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Development of a new electrical injury protection system-selection of RF transmitter mounting location on the human body.

Zeng S; Powers JR; Jackson LL; Conover DL
NOIRS 2003-Abstracts of the National Occupational Injury Research Symposium 2003, October 28-30, Pittsburgh, Pennsylvania. Pittsburgh, PA: National Institute for Occupational Safety and Health, 2003 Oct; :66
To protect electrical workers near an energized electrical circuit, a new electrical injury protection system is being developed that measures how close a worker is to a live circuit by using a worker-worn low-power radio-frequency (RF) transmitter and a receiver that is plugged into the live electrical circuit. The transmitter emits RF electromagnetic waves through a worker's body to the energized electrical circuit allowing the receiver to judge the worker's proximity or electrical contact by analyzing the RF signal strength. The uniformity of the RF emission strength through the body, which is mainly determined by body-mounting location of the RF transmitter, affects the accuracy of the RF-receiver proximity/electrical contact measurement. After the approval by the CDC/NIOSH Human Subject Review Board, nine human subjects were tested to measure the strength of RF emissions through different parts of their bodies to an electrical circuit. Two practical RF-transmitter-mounting locations, wrist and upper-arm, were tested by attaching an RF signal source (100-150 kHz). The RF signal path is: RF signal source - body transmitter-mounting location - body extremity/ forehead - air (omitted in electrical contact simulation) - electrical circuit - RF spectrum analyzer. Non-uniform RF emission levels were observed through hands and forehead to an electrical circuit. The greatest RF signal strength difference of 9.47 dB (mean) was observed between the left-hand emission and right-hand emission when the RF signals were transmitted from the subject's right wrist. As the RF transmission location was moved from right-wrist to right-upper-arm, the above RF emission strength difference was reduced to 4.20 dB (mean). This RF-emission-uniformity difference may be attributed to the different electrical-path lengths between the signal transmitter location and RF-emitting parts of the body. Thus, continued development of the protection system will use the upper-arm as the RF-transmitter mounting location to most accurately measure human-to-electrical-circuit proximity and electrical contact.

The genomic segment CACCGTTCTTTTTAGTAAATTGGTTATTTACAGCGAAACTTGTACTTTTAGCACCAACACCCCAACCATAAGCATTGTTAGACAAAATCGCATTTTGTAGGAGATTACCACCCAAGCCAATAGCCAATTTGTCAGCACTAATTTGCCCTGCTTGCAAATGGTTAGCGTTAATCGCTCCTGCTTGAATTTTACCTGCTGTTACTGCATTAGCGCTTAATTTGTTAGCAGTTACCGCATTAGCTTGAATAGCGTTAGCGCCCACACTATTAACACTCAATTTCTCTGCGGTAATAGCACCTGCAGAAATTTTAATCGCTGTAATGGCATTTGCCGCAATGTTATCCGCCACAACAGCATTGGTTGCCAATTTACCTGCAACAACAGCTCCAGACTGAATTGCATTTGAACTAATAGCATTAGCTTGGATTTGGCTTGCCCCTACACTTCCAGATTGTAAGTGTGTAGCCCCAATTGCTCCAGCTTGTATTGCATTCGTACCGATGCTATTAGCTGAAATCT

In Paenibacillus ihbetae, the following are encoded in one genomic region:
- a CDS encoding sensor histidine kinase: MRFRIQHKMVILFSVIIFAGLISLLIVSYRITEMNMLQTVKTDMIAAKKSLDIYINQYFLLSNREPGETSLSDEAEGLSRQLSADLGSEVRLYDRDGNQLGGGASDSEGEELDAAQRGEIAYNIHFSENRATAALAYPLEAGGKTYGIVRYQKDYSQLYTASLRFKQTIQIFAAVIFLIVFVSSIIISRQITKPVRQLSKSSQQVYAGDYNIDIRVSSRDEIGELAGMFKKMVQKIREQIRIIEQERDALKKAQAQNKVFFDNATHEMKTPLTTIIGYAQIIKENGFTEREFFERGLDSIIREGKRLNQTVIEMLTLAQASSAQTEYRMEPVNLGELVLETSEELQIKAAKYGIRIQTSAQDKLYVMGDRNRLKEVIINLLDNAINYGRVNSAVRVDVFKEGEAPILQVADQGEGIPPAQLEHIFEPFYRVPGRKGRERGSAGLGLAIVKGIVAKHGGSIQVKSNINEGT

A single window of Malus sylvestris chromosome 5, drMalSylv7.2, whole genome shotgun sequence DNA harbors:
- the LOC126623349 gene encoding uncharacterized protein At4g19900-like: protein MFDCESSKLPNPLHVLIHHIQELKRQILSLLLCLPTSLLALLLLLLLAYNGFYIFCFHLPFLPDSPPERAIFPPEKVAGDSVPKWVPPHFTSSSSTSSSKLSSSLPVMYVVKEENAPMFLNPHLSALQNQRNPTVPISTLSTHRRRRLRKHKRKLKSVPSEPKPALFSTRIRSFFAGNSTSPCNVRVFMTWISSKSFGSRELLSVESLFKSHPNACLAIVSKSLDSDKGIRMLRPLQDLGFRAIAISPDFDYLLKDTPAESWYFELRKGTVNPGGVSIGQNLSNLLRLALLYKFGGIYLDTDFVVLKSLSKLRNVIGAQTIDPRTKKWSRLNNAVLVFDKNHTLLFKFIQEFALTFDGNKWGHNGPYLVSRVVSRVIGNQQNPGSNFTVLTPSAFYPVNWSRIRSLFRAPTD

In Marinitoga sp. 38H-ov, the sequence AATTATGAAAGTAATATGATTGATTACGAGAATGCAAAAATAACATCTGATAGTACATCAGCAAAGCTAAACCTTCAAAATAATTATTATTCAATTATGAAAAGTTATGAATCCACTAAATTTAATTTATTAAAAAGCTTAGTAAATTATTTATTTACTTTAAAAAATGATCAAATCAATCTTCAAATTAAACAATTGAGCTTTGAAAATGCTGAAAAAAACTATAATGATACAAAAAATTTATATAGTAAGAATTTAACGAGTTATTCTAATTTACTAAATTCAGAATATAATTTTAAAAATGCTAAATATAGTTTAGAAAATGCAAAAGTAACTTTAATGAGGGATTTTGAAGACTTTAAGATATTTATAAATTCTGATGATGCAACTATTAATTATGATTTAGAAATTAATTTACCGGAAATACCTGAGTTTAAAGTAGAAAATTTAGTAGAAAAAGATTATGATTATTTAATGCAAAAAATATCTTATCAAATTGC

Personal-protective-equipment; Personal-protection; Electrical-workers; Electrical-industry; Injuries; Injury-prevention; Safety-equipment; Safety-measures; Electrical-safety
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Abstract; Conference/Symposia Proceedings
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NIOSH Division
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NOIRS 2003-Abstracts of the National Occupational Injury Research Symposium 2003, October 28-30, Pittsburgh, Pennsylvania
Page last reviewed: September 2, 2020
Content source: National Institute for Occupational Safety and Health Education and Information Division